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Actos Bladder Cancer Doesn’t Appear to Be Hurting Takeda

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Washington, DCCritics of recent Actos bladder cancer jury decisions that have found for the defendant remain curious that Takeda Pharmaceuticals Inc. (Takeda), the Japanese manufacturer of Actos, remains somewhat shielded from responsibility in spite of various demonstrations of adverse courtroom behavior and revelations surrounding a failure to preserve documentation.

What’s more, The Globe and Mail (4/9/14) reminds us in an Associated Press (AP) report of the disclosure produced by a former medical reviewer for Takeda in recent court filings. Helen Ge alleged in a 2012 filing in US District Court that Takeda understated the number of bladder cancer cases potentially associated with Actos and bladder cancer, in disclosures to the US Food and Drug Administration (FDA), the federal regulatory authority keeping watch over the nation’s pharmaceutical drugs and medical devices.

And this month marks the third anniversary of the June 2011 FDA drug safety update that revealed a potential 40 percent increased risk of Actos bladder cancer in patients using Actos for a period of time exceeding 12 months. Actos is a medication indicated to help manage type 2 diabetes, a disease that remains chronic for most patients and requires constant management. An inability to stay on Actos for longer than a year would mean patients would be constantly switching their meds in order to lower the risk.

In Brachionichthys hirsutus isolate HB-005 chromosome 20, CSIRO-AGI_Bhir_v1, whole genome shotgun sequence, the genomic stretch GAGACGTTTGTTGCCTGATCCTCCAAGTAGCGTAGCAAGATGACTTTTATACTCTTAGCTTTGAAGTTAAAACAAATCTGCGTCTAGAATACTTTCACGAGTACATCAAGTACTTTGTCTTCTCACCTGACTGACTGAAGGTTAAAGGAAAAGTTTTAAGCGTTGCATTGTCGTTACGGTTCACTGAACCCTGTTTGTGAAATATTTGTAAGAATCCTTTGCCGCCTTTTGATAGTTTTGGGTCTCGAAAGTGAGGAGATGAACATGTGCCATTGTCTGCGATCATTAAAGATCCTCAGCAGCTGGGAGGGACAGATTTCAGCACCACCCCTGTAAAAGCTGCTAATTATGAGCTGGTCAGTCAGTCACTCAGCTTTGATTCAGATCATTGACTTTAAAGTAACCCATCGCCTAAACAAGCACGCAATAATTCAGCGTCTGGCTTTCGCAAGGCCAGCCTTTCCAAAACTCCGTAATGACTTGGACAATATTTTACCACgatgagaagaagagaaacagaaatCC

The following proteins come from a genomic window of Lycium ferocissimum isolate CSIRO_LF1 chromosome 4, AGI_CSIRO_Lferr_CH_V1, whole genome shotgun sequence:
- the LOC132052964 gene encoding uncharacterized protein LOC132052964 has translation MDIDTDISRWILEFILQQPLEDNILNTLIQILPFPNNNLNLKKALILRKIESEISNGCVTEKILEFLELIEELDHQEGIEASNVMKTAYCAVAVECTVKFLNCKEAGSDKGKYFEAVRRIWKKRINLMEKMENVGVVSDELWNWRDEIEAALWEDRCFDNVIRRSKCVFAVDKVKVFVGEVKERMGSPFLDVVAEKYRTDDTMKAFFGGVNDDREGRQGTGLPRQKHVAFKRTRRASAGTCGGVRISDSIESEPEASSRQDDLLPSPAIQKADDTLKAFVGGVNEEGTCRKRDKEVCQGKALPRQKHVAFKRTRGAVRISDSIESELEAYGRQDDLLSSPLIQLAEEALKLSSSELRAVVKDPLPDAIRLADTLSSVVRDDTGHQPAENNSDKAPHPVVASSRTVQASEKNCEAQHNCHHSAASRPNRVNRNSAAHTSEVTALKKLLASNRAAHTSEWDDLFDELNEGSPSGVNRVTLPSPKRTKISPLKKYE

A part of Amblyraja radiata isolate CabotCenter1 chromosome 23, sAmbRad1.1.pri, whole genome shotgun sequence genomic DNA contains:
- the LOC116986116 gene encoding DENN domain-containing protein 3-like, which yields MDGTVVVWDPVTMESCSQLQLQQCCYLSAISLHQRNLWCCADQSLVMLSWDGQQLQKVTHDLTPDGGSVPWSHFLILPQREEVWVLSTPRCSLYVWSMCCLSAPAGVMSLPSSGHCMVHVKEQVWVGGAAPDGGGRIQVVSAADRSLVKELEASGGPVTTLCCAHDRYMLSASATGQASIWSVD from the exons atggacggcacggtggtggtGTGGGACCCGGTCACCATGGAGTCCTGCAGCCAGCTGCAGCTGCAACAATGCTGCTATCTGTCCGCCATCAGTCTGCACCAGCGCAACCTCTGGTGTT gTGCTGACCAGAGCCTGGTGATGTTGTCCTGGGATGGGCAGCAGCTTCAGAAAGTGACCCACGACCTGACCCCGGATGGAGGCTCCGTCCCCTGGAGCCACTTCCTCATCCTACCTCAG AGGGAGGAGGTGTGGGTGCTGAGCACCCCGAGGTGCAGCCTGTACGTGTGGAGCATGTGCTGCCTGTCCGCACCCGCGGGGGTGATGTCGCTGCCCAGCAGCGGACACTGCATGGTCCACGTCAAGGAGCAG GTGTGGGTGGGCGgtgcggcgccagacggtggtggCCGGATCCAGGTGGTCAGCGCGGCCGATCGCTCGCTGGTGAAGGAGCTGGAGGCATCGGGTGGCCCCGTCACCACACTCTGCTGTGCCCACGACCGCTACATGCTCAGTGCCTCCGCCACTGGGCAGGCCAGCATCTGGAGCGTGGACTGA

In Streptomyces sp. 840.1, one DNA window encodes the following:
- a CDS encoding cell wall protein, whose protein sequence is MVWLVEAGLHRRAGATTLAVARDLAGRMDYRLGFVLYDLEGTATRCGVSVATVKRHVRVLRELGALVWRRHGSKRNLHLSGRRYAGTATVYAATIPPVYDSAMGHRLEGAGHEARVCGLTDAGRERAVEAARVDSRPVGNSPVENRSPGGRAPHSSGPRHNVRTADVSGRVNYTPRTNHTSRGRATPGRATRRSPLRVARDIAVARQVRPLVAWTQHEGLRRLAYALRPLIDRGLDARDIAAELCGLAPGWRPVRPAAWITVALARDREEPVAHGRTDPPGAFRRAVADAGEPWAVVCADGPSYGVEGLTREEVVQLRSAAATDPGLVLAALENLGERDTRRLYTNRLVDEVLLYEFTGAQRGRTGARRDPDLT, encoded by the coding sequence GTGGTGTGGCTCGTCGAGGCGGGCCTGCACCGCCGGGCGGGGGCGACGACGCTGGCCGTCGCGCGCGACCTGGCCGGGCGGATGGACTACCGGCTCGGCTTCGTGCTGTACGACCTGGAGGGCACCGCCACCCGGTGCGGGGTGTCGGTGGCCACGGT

One recent bellwether Actos lawsuit ended with a decision in favor of the plaintiffs, who were awarded about $1.5 million in compensation. There was also a $9 billion hit for punitive damages, with $6 billion charged to Takeda and $3 billion charged to Eli Lilly and Co., which originally helped market Actos on Takeda’s behalf when Actos was first approved in 1999.

But many an Actos bladder cancer lawsuit has found for the defendant. This, in spite of judicial censure for failure to preserve important evidence in at least two cases. One recent case saw the defendant’s legal team censured for disobeying pre-trial orders. With the aforementioned allegation of misleading the FDA by allegedly understating cases of Actos and bladder cancer, critics are surprised that bladder cancer plaintiffs are not treated with more fairness by juries.

Even Takeda, which has won more Actos bladder cancer lawsuits than it has lost, is not satisfied with paying $6 billion in punitive damages - a bill that could balloon to $9 billion if former marketing partner Eli Lilly and Co. can prove that it is indemnified from liability by way of a pre-existing agreement between the two parties. That would leave Takeda to cover Eli Lilly’s $3 billion share of the punitive damages bill.

No matter. Takeda has signaled it will vigorously challenge the punitive damage hit, as well as Lilly’s claim on indemnification. They could also launch an appeal.

Meanwhile, a plethora of additional Actos bladder cancer lawsuits are lined up in the starting gate, ready for their respective days in court. And that’s just bladder cancer. Other Actos side effects include Actos heart failure and, according to an AP report, Actos liver problems, and a higher risk of broken bones.


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